The U.S. Department of Health & Human Services for the first time approved a private option as an allowable form of expanding Medicaid. Arkansas is the first state to use Medicaid funds to buy private insurance for consumers eligible for the state-federal health program.
The Arkansas private alternative involves a three-year demonstration program that allows Medicaid members to choose from three to 11 plans available on the health insurance exchange. The private plans won't include a premium but will contain copays and deductibles, which would be no more than 5 percent of a member's annual income, reported CQ HealthBeat.
"Arkansas and CMS worked together to find flexibilities that gave the state the tools to build a program that worked for them and their residents," Emma Sandoe, spokeswoman for the Centers for Medicare & Medicaid Services, told the Associated Press. "We appreciate the collaboration with Arkansas throughout the process and applaud their commitment to providing Arkansans with access to high, quality health coverage."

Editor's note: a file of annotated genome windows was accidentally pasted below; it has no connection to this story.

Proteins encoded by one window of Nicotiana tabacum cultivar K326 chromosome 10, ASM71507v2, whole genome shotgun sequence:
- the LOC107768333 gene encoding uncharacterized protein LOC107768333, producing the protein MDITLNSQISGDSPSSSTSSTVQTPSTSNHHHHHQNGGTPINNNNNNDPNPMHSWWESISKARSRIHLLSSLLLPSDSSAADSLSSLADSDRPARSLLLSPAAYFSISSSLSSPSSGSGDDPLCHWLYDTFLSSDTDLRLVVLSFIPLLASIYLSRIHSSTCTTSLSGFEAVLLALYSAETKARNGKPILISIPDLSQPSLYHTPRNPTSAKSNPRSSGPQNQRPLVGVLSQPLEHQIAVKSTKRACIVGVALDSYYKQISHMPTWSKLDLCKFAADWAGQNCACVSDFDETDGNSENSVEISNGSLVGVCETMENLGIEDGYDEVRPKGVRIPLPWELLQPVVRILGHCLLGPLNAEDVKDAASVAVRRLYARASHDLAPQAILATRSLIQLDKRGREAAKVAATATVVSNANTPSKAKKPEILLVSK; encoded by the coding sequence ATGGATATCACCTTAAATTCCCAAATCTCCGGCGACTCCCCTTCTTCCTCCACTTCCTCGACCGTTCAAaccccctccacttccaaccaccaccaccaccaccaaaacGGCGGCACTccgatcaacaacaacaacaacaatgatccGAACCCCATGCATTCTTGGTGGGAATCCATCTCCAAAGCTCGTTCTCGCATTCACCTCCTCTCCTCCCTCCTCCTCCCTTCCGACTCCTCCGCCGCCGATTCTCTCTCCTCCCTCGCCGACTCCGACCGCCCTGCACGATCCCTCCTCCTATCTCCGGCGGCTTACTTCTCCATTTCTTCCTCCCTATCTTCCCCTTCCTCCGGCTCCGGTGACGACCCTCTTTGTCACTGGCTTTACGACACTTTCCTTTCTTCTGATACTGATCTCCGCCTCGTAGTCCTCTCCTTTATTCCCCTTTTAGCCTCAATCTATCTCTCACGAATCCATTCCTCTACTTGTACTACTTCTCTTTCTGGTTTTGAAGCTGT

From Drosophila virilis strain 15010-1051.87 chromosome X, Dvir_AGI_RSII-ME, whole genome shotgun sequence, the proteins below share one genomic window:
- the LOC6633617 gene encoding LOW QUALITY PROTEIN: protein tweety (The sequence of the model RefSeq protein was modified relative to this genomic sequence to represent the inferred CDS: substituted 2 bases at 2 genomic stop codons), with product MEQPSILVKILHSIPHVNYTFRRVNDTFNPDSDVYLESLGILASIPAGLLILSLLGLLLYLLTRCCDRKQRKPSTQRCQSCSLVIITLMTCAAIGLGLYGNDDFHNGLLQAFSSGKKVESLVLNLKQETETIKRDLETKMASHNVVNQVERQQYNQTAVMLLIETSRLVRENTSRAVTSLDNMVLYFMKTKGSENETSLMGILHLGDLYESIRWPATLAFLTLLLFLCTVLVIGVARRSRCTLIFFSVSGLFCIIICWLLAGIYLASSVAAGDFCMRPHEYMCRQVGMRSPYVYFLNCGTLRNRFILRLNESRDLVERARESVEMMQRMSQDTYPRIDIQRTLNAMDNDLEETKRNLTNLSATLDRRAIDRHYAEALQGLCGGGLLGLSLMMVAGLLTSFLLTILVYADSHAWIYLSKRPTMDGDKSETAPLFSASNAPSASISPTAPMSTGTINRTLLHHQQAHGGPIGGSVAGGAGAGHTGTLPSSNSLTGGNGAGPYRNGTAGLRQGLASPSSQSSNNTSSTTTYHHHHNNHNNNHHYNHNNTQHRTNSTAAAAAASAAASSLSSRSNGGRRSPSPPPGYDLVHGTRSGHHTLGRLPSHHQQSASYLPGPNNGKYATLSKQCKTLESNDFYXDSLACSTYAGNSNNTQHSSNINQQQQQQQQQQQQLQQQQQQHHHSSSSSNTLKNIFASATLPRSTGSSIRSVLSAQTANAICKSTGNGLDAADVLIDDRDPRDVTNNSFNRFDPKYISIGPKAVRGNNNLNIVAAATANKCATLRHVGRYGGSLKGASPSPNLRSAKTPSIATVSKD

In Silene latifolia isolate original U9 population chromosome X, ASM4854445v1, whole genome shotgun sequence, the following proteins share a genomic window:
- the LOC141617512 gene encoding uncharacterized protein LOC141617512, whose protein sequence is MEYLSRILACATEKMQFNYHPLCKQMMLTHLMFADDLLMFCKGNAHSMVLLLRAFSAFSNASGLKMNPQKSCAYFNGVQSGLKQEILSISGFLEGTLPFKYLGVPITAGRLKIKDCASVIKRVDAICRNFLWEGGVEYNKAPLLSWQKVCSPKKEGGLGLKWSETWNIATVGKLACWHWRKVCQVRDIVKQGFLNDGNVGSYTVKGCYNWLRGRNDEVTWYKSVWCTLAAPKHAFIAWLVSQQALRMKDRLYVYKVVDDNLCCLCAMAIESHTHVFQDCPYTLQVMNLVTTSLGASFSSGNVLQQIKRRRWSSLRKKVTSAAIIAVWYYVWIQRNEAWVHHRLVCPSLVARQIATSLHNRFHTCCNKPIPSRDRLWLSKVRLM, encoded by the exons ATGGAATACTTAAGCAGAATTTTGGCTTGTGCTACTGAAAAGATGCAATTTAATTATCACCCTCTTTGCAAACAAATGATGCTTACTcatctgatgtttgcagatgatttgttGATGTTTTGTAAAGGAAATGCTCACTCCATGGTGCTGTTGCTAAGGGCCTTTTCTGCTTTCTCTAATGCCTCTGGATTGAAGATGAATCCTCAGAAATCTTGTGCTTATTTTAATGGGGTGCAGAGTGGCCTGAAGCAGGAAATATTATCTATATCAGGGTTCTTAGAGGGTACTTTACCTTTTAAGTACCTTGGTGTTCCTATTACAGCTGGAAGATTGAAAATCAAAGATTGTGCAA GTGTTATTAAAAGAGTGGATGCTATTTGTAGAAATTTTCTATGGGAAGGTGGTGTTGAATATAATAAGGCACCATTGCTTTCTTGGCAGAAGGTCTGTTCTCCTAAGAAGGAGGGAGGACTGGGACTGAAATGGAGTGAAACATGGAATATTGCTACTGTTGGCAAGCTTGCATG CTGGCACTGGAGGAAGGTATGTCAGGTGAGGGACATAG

CMS Administrator Marilyn Tavenner said the Arkansas plan includes a "strong evaluation component" to test whether the model actually improves medical care and costs, she said in a letter to Arkansas Gov. Mike Beebe, according to Bloomberg.
The approval could pave the way for other states, including Iowa, Florida, Ohio and Pennsylvania, that also have expressed interest in using a private model to expand their Medicaid programs. Arkansas spearheaded the private option as a Medicaid expansion alternative, and submitted an official proposal to HHS after state lawmakers passed legislation to use federal dollars to pay private insurance companies to expand the Medicaid program.